MS Risk Blog

Haitian Prime Minister Jack Lafontant Resigns Following Violent Protests

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Haiti’s Prime Minister, Jack Lafontant, has resigned from his post following widespread protests against proposed fuel price rises. The Prime Minister is the second highest official in Haiti, only falling under current President Moïse who took office in March 2017.  Haiti has had a significant number of changes to its Prime Minister, having had 21 since 1988. The unrest broke out after Lafontant announced there would be significant price hikes on fuel, proposing to raise them by 38% for gasoline and 47% for diesel respectively. The fuel hikes were recommended by the International Monetary Fund (IMF), and were said to be needed for Haiti to be able to balance its budget. The proposed plan was for fuel subsidies to be scrapped in return for more assistance for Haiti by the IMF. When the price hikes were announced, plans for how the money would be spent on social services and compensating the poor and working classes were bizarrely not mentioned, further exacerbating the anger from the public.  The IMF says it is still expecting Haiti to lower fuel subsidies, but instead in a gradual manner and plans to create a revised reform plan in order to do so.

In response to the price hikes, protests began on July 6thand continued over the course of four days, with protestors burning cars, looting shops and lead to the closing off much of the country due to road blocks. Despite Lafontant cancelling the proposed price hikes, protests continues demanding his resignation and for President Moïse to cancel the price hikes permanently. A general strike then begun across the nation which ultimately shut down most of the country, with many Haitians refusing to go to work due to the dangers of being outside during the violent unrest. There have reportedly been seven deaths due to the violence. Journalists report seeing two people having been shot, however it is unclear who fired the shots. A former political candidate’s security guard also died in the violence, having been beaten to death after firing shots into the air at a roadblock in order to disperse protestors in attempts to pass through. The unrest caused a number of embassies to close, with the US embassy in Haiti having requested additional US Marines and State Department security personnel for protection. Airlines were also forced to suspended flights to Haiti amid the chaos, but were eventually restarted on July 10th.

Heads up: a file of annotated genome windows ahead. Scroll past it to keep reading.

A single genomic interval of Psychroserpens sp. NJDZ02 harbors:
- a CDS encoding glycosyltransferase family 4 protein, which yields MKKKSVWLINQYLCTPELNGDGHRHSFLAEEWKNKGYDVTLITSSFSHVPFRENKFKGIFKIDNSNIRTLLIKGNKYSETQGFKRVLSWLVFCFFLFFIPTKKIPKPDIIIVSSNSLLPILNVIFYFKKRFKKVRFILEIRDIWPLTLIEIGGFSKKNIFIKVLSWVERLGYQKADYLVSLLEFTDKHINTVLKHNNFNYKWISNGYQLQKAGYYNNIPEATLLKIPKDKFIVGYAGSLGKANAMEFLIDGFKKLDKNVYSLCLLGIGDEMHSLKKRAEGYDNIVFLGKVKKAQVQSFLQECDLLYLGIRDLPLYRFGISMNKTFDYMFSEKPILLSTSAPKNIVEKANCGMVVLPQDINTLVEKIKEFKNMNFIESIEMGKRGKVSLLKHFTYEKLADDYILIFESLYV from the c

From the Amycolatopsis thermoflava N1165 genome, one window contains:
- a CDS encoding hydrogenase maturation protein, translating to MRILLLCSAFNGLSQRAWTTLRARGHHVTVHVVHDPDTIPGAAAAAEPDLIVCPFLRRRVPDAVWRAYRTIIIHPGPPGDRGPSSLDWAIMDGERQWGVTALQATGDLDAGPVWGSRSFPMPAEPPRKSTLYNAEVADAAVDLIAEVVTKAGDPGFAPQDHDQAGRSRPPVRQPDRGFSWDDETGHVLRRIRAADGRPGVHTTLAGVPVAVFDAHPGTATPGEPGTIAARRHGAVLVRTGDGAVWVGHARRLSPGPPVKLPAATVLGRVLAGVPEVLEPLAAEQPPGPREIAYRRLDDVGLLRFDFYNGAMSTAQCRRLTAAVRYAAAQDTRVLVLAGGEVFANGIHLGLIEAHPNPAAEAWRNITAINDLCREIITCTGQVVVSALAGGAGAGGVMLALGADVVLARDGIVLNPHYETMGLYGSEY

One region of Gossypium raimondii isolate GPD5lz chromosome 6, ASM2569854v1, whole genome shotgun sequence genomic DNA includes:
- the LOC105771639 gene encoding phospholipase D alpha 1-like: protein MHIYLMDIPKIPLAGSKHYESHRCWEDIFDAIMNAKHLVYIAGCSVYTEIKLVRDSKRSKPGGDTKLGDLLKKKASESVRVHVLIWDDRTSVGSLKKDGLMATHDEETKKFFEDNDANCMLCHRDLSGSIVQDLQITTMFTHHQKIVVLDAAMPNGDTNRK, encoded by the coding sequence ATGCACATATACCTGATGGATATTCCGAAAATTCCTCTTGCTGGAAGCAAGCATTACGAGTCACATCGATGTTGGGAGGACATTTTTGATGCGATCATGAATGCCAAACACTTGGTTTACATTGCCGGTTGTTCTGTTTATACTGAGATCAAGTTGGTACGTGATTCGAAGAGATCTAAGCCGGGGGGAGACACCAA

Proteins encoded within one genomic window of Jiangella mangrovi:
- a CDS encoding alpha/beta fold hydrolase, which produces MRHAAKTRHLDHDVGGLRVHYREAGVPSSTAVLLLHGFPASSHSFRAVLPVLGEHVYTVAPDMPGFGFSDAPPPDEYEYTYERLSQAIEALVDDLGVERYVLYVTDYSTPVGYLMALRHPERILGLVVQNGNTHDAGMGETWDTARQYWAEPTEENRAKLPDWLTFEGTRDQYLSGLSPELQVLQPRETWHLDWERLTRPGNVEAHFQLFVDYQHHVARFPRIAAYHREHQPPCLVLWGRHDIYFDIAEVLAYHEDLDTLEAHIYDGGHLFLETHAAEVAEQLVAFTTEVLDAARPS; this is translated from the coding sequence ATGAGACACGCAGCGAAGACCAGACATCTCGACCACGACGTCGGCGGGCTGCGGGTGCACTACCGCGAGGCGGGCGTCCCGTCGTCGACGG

Lafontant was summoned on July 14thto appear inform of the Chamber of Deputies for a vote of confidence, but instead used the opportunity to deliver his resignation speech. In the speech, Lafontant attacked the National Police of Haiti (PNH), and placed the blame on them for the events during riots. With Haiti’s army having been abolished in the 1990’s, the underpaid police were the only ones available to attempt to enforce order and were, unsurprisingly, unable to do so. The matter was made worse by the fact the police were given no prior warning of the announcement to increase fuel prices and were therefore utterly unprepared to deal with the unrest the announcement caused. There are conflicting reports as to when exactly Lafontant tendered his resignation. Whilst he himself claimed to have given his resignation to President Moïse prior to the parliamentary meeting. Other’s however speculate that he was forced to resign during the break in the meeting due to his abrupt change in demeanour upon his return. The unrest is estimated to have caused damages of 2% to Haiti’s GPD.

The unrest has been about much more than increasing fuel prices, but instead about issues of government corruption and anger towards foreign involvement in the Caribbean nation in general. For example, President Moïse was previously under investigation for money laundering prior to his inauguration in February 2017. The investigation was terminated after Moïse fired the head of the anti-corruption agency leading the inquiry. President Moïse is yet to announce who will be replacing Lafontant as the country’s Prime Minister almost two weeks after his resignation, with the country still waiting for a replacement.